After a year of using the lens in all kinds of weather and being sand blasted (which ruined one of my dials of the camera) the lens continued to perform at a top level. The focus ring continues to turn super smooth, which I can’t say of my Nikon lens which was also sandblasted. So again the build quality of the lens lets you truly shoot in any kind of environment and weather.
I know this seems to be a big thing. To be honest I was a bit afraid to use it in all conditions.
For landscapes it’s easy, just switch to live view and focus on the point you want to be in focus and take the photo.
The first few times I tried to manual focus while taking pictures of my daughter playing with our cats, I noticed I was too slow. On a side note, I was using Nikon and thus I don’t have the luxury of focus peaking like Sony or Leica, I had to rely on the focus dot and my own eyes.
By practising, I got the hang of it pretty soon and was able to focus faster and judge the focus better.
The way you focus the Milvus helps a lot. The focus ring moves super smooth and the travel range is just right, helping you to quickly fine tune the focus.
The thing that I love the most of using manual focus is that you don’t rely on your focus points anymore, giving your more flexibility with the composition. Now your first and only concern is your composition, you just focus. This gives me a lot more freedom and makes changing compositions much faster.
If you shots lack interesting compositions or you would like to try anything else, just switch off auto focus of your current lens and enjoy the freedom!
21mm focal range
When I met the people of ZEISS Netherlands at Transcontinenta I didn’t have to think twice about what my favourite focal length was. By inspecting my Lightroom library, I found out that the majority of my shots were between 20 and 28mm. A lot of people like zooms over prime lenses because of the wide focal range of the zooms. But the optical quality of the prime lenses is superior to the zoom lenses.
I have noticed that with 21mm you can do all kinds of photography. Cityscapes, Astro, Landscapes, Architecture even group shots or family events. This lens is attached almost all the time to my camera.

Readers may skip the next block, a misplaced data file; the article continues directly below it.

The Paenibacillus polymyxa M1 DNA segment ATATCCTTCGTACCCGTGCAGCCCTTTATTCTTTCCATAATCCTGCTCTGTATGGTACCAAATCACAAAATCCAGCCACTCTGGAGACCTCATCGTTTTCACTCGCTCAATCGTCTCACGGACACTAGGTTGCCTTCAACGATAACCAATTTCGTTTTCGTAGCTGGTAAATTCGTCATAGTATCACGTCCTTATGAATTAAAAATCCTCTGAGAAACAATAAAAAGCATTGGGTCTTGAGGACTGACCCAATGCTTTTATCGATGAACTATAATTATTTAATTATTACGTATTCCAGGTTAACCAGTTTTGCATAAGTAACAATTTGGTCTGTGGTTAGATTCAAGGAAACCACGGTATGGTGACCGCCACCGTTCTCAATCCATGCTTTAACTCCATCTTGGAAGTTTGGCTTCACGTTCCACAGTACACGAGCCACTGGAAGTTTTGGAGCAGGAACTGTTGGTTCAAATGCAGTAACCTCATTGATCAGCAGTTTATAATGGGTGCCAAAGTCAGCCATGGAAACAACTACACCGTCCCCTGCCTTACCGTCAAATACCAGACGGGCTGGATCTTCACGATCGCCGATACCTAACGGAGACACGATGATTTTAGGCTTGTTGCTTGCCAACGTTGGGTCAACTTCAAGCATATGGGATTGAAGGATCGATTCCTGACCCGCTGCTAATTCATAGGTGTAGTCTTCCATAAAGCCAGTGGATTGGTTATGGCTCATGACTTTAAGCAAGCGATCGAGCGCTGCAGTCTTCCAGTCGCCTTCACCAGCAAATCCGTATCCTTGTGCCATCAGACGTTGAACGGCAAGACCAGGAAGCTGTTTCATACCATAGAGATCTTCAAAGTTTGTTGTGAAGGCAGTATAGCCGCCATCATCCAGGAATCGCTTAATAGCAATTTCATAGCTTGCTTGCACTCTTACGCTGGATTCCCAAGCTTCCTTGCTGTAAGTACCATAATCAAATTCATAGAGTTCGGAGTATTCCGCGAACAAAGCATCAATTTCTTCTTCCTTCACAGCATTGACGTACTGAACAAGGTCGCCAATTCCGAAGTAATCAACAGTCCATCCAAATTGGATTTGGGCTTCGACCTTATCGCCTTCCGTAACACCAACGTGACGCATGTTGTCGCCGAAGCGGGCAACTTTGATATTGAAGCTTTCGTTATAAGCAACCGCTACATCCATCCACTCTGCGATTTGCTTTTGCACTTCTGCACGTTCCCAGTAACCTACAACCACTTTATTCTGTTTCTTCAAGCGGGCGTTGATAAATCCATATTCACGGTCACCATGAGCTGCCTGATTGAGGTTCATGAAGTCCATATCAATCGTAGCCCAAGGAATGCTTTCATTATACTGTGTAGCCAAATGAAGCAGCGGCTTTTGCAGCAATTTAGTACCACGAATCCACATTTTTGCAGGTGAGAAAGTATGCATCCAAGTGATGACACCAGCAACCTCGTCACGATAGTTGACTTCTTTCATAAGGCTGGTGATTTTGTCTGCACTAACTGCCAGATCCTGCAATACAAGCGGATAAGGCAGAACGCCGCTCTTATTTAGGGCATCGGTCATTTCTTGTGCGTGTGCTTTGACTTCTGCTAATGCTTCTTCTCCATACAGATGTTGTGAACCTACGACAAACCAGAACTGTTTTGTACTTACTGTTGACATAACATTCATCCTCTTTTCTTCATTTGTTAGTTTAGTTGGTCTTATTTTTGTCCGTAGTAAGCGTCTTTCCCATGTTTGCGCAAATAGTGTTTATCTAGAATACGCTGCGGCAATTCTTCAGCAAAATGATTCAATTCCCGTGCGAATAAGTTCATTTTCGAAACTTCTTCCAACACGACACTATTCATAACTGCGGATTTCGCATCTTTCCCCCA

When photographing cityscapes I’d rather take a panorama with my 21mm than changing to the 16 mm range.
This has multiple advantages. First of all by stitching the panorama you get much more detail and a much larger file, which can be very useful. Second of all the Milvus 2.8/21 has almost 0 distortion, meaning more natural images.
To finish it off, lets talk about the optical quality of the Milvus.
It is just magnificent. It’s so sharp and has beautiful mid tone contrast which gives that extra punch ZEISS is know for.
Very little to no distortion and chromatic aberration, mean very clean images.
The way forward
I still want to progress with my photography.
About 6 months ago I had a portfolio review and they gave me tips to achieve my goals. My goal is to make fine art works that would be represented by galleries. I still have work to do but I know what to do, I continue to learn and strive to be a better photographer.
ZEISS Netherlands is helping me to achieve my goals, which is just fantastic!
As of now I also have the new Milvus 2/135 in my bag, to further mix up my portfolio.
For mobile photography with the iPhone and all it usability I’m also using the new ZEISS Exolens wide angle kit.
Perfect for shooting scenes with the iPhone and filming. You can read all about that in my review, here.
This all came at a perfect time, since I was suffering a bit from the photographers block.
I love to produce the fine art images but they are very time consuming. In the Instagram game I wanted to grow, but these images took too much time.
Now I can mix up my photography even more and in the end this will give me a clear mind and good focus to get back on track with my black and white fine art images.
To finalise this post I want to say thank you to all of you who are following along with my photographic journey.
Thank you for all your support and feedback.
And of course thank you to Eric and Rob for your continued support.